Oct. 30, 2020  Jump to zero from 0.025mg.  Current dose: 0.000mg

3 year, 10 month taper is 100% complete.


Ativan 1 mg to 1.875mg 1986-2020, two CT's and reinstatements

Nov. 2020, 7-week Ativan-Valium crossover to 18.75mg Valium

Feb. 2021, begin 10%/4 week taper of 18.75mg Valium  

End 2021  year 1 of taper at 6mg

End 2022 year 2 of taper at 2.75mg 

Current dose as of Feb. 25, 2023 2mg

Taper is 89% complete.


Imipramine 75 mg daily since 1986.  Jan-Sept 2016 tapered to 14.4mg  

March 22, 2022: Begin 10%/4 week taper

Aug. 5, 2022: hold at 9.5mg and shift to Valium taper

Taper is 87% complete.  


Supplements: omega-3, vitamins C, E and D3, magnesium glycinate, probiotic, zinc, melatonin .3mg

I am not a medical professional and this is not medical advice but simply information based on my own experience, as well as other members who have survived these drugs.

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Thank you for your response - it really made my day to hear from someone who understands what is going on.  


Now that I've been on a half dose (10mg) Lexapro for over a month, I do feel a bit low and depressed, but it is not the unbearable feeling I felt when I went to a 1/4 pill.  I'm thinking that perhaps I will stay at a half dose for another month just to see if there is any improvement.  After that I need to find a doctor who can prescribe drops.  I'm in my early 50's so my mind is probably not as plastic as say a 20 year old.  Also I have the summers off but come fall, I need to be able to concentrate to do my job which can be quite intense.   Have others been able to taper successfully and still go to work?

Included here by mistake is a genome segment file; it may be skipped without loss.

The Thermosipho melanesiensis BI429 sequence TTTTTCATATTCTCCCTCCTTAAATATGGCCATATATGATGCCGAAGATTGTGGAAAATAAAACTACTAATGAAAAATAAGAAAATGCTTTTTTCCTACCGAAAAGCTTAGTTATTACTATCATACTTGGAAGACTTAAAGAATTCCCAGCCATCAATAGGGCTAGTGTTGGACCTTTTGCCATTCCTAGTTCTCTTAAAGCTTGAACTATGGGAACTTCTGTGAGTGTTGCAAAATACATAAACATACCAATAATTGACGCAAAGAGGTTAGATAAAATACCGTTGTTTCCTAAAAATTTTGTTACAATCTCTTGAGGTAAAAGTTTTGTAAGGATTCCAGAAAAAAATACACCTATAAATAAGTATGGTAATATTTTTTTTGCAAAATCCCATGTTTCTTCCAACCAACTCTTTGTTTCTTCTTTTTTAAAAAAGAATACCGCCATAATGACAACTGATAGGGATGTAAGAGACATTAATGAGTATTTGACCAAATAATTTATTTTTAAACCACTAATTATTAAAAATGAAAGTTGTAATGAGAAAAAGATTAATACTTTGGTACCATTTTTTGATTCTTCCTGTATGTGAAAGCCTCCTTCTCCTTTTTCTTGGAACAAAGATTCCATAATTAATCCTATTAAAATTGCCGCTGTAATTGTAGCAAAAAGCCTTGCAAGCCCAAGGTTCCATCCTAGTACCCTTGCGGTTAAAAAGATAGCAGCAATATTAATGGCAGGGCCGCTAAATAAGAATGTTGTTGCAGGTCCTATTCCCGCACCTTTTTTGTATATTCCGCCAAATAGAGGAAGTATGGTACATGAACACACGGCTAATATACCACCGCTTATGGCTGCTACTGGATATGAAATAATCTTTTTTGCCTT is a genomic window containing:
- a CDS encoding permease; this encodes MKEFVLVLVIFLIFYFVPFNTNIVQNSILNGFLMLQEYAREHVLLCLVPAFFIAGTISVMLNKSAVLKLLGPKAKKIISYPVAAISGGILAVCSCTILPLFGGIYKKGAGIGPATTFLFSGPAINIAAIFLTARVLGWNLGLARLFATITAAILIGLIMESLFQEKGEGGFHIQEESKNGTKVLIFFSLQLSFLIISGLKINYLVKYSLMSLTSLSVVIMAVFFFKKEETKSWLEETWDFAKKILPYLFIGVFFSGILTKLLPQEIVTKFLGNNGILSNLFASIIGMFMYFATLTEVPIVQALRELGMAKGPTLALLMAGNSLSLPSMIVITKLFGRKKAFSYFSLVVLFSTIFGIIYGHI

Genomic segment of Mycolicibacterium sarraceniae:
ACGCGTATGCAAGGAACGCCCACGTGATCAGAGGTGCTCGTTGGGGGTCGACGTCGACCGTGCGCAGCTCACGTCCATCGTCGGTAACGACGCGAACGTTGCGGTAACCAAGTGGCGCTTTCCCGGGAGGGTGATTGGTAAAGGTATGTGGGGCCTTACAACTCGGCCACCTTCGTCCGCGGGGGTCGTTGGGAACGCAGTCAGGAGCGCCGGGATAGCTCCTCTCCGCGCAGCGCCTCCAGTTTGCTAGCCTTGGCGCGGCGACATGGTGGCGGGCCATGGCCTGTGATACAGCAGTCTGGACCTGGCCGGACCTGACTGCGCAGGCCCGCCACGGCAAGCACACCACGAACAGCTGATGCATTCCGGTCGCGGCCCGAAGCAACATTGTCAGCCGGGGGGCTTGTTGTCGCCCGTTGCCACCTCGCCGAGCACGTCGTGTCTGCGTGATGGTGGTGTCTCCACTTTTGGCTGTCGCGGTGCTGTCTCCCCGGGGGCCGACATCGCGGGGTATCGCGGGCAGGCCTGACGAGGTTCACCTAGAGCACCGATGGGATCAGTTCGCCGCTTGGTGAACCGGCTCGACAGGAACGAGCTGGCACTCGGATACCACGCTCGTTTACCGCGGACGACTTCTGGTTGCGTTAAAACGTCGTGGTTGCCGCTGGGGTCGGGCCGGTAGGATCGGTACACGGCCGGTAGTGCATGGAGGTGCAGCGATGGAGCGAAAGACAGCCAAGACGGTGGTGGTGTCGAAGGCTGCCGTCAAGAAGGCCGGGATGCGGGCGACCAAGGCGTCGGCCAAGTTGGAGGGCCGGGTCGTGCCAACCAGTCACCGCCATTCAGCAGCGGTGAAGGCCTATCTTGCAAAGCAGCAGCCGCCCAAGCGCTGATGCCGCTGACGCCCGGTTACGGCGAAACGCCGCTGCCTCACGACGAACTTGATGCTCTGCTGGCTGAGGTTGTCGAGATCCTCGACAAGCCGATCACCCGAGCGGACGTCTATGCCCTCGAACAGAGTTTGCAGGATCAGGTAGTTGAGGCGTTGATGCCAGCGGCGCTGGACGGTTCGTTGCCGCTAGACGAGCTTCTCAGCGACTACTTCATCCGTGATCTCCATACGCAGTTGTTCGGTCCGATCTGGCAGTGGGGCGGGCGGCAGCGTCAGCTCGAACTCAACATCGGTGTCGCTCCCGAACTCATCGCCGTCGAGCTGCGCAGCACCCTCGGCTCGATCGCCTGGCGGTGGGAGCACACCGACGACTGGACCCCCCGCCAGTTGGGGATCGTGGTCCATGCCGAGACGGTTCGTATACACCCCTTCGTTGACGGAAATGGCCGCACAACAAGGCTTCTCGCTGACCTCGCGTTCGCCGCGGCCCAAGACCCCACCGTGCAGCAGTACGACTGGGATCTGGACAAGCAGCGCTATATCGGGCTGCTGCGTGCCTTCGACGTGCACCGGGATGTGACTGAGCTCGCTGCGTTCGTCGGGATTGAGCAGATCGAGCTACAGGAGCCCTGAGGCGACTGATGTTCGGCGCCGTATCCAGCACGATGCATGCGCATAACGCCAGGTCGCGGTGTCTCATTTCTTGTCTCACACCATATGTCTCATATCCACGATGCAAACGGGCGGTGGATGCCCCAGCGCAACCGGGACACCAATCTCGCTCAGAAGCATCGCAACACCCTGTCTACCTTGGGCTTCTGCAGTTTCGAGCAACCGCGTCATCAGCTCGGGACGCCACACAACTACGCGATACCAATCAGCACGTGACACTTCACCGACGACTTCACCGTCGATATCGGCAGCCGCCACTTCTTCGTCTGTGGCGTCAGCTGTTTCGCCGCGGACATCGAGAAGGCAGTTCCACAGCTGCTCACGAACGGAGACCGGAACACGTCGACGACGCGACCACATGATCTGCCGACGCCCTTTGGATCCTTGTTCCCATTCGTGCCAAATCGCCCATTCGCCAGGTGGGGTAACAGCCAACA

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  • Administrator

Welcome, Mountain.


Any doctor can prescribe psychiatric drugs, it doesn't have to be a psychiatrist.


You'll want to be stable for a good while before sneaking off Lexapro. Yes, we have people here who are working and tapering.

This is not medical advice. Discuss any decisions about your medical care with a knowledgeable medical practitioner.

"It has become appallingly obvious that our technology has surpassed our humanity." -- Albert Einstein